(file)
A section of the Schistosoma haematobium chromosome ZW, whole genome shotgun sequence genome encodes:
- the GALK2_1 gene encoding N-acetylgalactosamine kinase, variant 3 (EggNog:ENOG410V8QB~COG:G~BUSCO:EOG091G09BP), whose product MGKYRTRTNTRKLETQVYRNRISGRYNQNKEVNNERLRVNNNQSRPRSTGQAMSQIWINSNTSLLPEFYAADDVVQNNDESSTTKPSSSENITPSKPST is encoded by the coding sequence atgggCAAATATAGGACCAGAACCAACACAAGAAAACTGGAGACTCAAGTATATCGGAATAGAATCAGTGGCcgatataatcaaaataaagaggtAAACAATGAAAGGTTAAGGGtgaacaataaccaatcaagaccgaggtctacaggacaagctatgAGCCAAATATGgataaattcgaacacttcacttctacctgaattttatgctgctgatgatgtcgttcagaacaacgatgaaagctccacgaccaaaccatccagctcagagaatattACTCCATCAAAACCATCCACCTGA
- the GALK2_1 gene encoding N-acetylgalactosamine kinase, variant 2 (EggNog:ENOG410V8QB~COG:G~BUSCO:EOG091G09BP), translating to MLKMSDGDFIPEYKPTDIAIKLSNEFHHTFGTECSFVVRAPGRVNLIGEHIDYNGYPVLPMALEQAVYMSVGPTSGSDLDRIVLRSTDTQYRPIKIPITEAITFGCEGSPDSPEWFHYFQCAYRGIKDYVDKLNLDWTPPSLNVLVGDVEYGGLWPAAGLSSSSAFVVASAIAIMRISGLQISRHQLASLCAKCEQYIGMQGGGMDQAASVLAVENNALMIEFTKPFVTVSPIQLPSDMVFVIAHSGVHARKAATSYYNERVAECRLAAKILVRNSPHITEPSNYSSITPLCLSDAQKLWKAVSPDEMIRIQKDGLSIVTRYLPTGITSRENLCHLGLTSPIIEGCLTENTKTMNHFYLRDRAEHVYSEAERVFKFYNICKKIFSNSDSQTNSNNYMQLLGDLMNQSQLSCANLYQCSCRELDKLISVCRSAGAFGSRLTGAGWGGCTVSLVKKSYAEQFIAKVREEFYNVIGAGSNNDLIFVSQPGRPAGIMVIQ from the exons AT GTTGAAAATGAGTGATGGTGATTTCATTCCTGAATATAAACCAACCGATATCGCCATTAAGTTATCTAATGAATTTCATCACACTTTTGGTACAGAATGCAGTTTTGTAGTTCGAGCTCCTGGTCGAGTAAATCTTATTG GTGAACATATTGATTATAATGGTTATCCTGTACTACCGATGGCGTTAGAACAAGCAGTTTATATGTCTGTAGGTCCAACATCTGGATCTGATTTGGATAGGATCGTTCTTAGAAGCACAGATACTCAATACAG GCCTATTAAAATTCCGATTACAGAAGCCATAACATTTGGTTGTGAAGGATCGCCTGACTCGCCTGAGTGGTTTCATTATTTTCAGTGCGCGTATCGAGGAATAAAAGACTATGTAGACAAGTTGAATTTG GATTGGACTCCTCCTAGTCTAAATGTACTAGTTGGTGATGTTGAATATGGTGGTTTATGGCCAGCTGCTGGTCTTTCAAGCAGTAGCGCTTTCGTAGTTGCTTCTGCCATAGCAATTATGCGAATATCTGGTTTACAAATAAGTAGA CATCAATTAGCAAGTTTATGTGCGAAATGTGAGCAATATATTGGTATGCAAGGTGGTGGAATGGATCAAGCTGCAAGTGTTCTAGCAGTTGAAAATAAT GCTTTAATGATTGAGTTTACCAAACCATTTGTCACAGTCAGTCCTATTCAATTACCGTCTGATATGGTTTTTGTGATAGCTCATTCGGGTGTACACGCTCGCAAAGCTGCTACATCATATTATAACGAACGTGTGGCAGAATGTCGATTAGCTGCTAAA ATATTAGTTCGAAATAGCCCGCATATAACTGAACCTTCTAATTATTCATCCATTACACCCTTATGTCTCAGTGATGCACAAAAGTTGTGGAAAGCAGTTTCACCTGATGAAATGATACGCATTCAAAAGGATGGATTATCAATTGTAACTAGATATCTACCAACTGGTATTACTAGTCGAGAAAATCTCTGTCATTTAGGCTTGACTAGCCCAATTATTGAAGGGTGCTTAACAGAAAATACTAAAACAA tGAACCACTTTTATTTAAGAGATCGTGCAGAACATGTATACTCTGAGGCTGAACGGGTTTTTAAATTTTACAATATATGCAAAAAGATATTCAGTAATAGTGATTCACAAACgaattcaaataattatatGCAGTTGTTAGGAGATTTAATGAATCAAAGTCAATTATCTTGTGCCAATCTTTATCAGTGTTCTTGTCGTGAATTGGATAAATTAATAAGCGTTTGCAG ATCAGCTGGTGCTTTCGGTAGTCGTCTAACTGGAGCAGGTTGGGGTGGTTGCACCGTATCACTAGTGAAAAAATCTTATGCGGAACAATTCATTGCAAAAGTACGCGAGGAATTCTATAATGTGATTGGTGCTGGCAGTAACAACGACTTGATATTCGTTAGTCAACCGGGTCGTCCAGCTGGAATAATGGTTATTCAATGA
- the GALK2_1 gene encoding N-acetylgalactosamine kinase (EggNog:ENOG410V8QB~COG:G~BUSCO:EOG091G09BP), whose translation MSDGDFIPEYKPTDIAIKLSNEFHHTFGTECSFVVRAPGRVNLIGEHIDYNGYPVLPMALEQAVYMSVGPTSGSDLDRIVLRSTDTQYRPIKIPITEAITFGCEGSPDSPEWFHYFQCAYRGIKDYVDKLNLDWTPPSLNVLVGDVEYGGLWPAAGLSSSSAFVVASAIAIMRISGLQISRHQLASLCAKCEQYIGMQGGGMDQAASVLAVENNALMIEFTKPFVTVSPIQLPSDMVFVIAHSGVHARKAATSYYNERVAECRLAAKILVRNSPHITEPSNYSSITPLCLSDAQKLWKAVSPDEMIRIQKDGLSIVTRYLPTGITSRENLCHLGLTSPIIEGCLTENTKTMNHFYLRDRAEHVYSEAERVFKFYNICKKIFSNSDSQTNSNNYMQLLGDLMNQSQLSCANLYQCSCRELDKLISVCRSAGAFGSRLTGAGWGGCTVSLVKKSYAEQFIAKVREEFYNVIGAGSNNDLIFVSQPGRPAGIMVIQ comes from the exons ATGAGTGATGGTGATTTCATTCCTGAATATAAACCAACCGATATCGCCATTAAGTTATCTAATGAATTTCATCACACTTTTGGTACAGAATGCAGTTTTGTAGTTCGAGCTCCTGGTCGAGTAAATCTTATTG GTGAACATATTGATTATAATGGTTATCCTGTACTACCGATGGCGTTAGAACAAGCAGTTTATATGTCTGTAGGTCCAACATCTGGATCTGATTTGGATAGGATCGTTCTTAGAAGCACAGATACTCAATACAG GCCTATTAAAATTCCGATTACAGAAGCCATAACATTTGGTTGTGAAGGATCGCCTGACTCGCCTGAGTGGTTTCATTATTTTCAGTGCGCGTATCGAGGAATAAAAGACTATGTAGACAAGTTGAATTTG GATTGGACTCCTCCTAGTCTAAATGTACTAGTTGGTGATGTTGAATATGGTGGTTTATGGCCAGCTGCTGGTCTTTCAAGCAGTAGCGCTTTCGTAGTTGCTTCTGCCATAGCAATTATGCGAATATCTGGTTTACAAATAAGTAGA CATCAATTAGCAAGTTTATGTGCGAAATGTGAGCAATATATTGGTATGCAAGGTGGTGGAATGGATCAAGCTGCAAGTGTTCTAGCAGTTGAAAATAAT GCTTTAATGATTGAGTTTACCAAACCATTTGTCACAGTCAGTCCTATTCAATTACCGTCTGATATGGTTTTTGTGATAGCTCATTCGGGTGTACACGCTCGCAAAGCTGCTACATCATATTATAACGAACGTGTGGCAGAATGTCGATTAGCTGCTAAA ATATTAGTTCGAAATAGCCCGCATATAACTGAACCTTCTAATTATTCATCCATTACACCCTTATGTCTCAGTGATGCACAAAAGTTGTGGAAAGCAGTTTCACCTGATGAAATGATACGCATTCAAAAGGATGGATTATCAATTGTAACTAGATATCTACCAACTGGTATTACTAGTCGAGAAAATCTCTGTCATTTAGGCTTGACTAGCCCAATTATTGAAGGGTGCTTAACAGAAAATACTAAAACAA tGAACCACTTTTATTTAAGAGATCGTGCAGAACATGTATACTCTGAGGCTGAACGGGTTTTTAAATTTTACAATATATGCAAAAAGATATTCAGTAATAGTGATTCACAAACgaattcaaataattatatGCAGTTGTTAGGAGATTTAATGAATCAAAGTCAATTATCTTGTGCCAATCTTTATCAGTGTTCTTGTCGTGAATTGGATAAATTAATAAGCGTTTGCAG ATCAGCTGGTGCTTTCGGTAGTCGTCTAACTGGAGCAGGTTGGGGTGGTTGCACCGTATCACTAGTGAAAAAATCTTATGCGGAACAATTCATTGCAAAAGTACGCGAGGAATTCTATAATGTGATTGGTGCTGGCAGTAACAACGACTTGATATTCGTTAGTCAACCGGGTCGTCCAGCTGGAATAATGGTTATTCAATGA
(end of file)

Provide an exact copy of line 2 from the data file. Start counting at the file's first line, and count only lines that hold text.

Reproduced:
- the GALK2_1 gene encoding N-acetylgalactosamine kinase, variant 3 (EggNog:ENOG410V8QB~COG:G~BUSCO:EOG091G09BP), whose product MGKYRTRTNTRKLETQVYRNRISGRYNQNKEVNNERLRVNNNQSRPRSTGQAMSQIWINSNTSLLPEFYAADDVVQNNDESSTTKPSSSENITPSKPST is encoded by the coding sequence atgggCAAATATAGGACCAGAACCAACACAAGAAAACTGGAGACTCAAGTATATCGGAATAGAATCAGTGGCcgatataatcaaaataaagaggtAAACAATGAAAGGTTAAGGGtgaacaataaccaatcaagaccgaggtctacaggacaagctatgAGCCAAATATGgataaattcgaacacttcacttctacctgaattttatgctgctgatgatgtcgttcagaacaacgatgaaagctccacgaccaaaccatccagctcagagaatattACTCCATCAAAACCATCCACCTGA